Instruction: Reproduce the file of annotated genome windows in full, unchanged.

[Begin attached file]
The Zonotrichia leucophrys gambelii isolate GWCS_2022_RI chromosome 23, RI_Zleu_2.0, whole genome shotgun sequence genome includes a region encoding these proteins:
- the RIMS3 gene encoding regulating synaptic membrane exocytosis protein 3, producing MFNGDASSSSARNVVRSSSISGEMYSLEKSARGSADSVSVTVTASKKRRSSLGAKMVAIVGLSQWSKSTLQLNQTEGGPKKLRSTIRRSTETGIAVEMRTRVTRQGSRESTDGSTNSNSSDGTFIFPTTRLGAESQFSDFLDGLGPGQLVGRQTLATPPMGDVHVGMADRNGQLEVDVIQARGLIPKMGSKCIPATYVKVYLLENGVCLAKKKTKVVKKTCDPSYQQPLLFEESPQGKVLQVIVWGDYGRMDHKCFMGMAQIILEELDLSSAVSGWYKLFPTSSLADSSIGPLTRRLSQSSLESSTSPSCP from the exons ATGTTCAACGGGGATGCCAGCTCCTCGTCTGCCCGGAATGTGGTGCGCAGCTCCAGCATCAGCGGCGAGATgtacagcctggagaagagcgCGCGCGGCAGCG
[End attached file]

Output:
The Zonotrichia leucophrys gambelii isolate GWCS_2022_RI chromosome 23, RI_Zleu_2.0, whole genome shotgun sequence genome includes a region encoding these proteins:
- the RIMS3 gene encoding regulating synaptic membrane exocytosis protein 3, producing MFNGDASSSSARNVVRSSSISGEMYSLEKSARGSADSVSVTVTASKKRRSSLGAKMVAIVGLSQWSKSTLQLNQTEGGPKKLRSTIRRSTETGIAVEMRTRVTRQGSRESTDGSTNSNSSDGTFIFPTTRLGAESQFSDFLDGLGPGQLVGRQTLATPPMGDVHVGMADRNGQLEVDVIQARGLIPKMGSKCIPATYVKVYLLENGVCLAKKKTKVVKKTCDPSYQQPLLFEESPQGKVLQVIVWGDYGRMDHKCFMGMAQIILEELDLSSAVSGWYKLFPTSSLADSSIGPLTRRLSQSSLESSTSPSCP from the exons ATGTTCAACGGGGATGCCAGCTCCTCGTCTGCCCGGAATGTGGTGCGCAGCTCCAGCATCAGCGGCGAGATgtacagcctggagaagagcgCGCGCGGCAGCG